Darwin wanted to find out the process by which the actually plants caught their prey so he tried placing tiny pieces of meat on to leaves. He found that the tentacles moved towards a piece of meat, the nearest ones first and then the more distant ones. They covered the prey and pressed it close to the leaf. If a prey lands on the edge of the leaf then the tentacles bend the prey towards the centre of the leaf. Tentacles that are stimulated will start moving in a few minutes but the process of the whole leaf’s tentacles moving to the prey can take up to 1 1/2 hours. Glands that are in contact with the prey start secreting more enzymes but you can’t fool the plant to take something that is not food. If the material has nitrogen in it e.g. meat, then the tentacles will hold the prey to the leaf for between 1-7 days for the dissolving process but if the object is inorganic the plant can detect this and releases it in a much shorter period.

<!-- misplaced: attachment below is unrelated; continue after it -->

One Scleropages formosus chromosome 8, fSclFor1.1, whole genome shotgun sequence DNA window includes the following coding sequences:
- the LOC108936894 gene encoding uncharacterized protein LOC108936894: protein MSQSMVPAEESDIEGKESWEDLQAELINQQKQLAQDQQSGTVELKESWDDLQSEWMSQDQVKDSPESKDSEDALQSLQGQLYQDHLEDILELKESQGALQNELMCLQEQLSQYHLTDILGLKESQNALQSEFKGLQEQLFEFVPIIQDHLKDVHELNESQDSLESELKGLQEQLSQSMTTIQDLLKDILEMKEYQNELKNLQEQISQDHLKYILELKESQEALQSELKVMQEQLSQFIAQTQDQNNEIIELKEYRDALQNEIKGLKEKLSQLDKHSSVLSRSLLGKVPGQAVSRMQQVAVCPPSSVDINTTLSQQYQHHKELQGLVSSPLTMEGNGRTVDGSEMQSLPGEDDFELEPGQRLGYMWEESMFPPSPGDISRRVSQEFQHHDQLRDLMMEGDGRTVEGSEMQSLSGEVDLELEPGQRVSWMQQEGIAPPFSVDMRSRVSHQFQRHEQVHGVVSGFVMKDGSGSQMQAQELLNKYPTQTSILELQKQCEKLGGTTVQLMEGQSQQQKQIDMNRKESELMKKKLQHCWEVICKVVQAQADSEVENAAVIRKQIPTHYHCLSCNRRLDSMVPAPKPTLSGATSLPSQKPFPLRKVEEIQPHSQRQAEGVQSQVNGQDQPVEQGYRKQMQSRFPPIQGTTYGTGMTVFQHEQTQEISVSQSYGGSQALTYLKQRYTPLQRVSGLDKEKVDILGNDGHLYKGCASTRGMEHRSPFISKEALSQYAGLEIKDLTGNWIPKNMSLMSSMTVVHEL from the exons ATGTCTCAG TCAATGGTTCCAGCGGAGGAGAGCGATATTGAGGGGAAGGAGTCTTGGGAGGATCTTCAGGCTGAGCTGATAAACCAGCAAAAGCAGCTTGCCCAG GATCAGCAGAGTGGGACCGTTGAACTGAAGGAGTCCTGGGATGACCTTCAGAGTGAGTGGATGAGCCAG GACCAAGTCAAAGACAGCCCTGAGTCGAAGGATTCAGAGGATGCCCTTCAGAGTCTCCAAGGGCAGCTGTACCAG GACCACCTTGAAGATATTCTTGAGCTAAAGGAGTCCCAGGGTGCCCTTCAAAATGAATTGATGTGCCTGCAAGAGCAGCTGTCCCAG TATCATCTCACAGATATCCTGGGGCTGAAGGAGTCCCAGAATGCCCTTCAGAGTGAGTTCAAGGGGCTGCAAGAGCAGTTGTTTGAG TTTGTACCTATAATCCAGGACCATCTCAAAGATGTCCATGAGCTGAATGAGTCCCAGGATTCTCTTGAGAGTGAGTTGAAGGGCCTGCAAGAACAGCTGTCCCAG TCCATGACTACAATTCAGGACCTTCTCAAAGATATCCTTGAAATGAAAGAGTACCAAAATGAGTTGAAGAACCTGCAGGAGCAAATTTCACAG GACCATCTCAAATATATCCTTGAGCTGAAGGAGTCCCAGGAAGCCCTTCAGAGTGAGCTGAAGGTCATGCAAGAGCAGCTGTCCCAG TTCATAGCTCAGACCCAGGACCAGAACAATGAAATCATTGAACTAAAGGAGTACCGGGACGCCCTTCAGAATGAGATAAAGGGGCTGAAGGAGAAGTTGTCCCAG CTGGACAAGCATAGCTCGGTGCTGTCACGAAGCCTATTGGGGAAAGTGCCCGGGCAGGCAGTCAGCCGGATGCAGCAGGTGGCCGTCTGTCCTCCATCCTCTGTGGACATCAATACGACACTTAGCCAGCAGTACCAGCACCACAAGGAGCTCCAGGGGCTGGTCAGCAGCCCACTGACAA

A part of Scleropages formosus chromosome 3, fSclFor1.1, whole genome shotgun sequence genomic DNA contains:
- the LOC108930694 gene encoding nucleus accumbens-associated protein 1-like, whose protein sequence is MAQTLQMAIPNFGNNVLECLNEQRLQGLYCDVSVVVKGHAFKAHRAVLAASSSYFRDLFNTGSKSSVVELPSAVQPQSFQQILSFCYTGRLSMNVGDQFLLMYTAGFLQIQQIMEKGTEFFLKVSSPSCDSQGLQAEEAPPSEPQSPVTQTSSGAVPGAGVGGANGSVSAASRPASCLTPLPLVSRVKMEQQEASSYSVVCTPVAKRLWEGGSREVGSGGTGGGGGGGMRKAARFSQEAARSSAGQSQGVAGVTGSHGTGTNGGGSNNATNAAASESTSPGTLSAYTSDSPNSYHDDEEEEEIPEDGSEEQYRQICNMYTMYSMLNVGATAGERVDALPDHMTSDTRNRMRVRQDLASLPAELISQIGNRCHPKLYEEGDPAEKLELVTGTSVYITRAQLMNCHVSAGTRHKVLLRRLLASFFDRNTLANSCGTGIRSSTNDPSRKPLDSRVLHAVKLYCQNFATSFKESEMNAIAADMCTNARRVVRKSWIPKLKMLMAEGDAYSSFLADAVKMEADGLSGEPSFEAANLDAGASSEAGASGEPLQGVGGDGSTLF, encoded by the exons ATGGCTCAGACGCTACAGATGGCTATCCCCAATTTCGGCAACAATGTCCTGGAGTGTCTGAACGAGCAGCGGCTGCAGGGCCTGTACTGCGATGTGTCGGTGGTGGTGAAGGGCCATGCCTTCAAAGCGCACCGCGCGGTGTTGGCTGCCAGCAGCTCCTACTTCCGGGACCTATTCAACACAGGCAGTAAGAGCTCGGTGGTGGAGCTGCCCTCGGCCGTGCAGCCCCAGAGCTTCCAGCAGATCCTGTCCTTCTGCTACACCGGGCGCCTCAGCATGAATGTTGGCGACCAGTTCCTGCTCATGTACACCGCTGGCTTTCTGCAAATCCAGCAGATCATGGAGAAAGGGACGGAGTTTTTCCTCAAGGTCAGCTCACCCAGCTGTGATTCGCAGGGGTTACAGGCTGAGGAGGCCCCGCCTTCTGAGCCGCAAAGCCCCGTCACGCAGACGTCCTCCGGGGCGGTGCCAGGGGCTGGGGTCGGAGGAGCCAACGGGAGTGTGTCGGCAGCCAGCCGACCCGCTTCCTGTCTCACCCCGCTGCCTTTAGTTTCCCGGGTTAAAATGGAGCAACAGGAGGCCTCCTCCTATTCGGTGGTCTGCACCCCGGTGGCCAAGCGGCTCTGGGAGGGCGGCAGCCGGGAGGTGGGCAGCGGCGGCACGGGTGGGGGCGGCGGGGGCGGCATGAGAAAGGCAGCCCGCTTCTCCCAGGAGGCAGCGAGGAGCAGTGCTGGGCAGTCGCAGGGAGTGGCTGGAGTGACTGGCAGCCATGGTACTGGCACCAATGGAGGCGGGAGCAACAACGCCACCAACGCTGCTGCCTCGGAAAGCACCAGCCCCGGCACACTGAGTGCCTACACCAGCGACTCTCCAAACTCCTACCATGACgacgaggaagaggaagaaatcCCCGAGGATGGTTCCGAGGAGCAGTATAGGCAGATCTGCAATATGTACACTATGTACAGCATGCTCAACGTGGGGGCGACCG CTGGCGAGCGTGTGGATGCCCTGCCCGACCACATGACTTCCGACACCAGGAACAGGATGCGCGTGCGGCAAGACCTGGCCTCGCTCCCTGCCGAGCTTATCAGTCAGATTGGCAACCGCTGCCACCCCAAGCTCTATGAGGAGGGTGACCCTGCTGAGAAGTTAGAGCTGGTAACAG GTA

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Photo by Peggy Edwards

And these tentacles don’t just work alone. Darwin found that a tentacle that has had its gland removed can’t detect prey but will still move towards prey if tentacles next to it are stimulated. Later research shows that there is actually a small electrical impulse that travels from one tentacle to another so coordinating the whole prey catching process on the leaf.

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It appears that these amazing plants don’t have to eat insects but those that do grow much bigger and more importantly produce far more seeds if they do. A test of sundews on Rannoch Moor showed that up to 50% of the nitrogen in the plant had originally come from insects.

We usually think of plants being passive and just sitting there so I love the idea of a plant actively attracting in its prey and then moving in a coordinated way to trap and eat it. It is a bit like a mini-triffid! And I love even more the fact that 50% of the prey of the sundews on Flanders Moss is made up of midges. All power to them!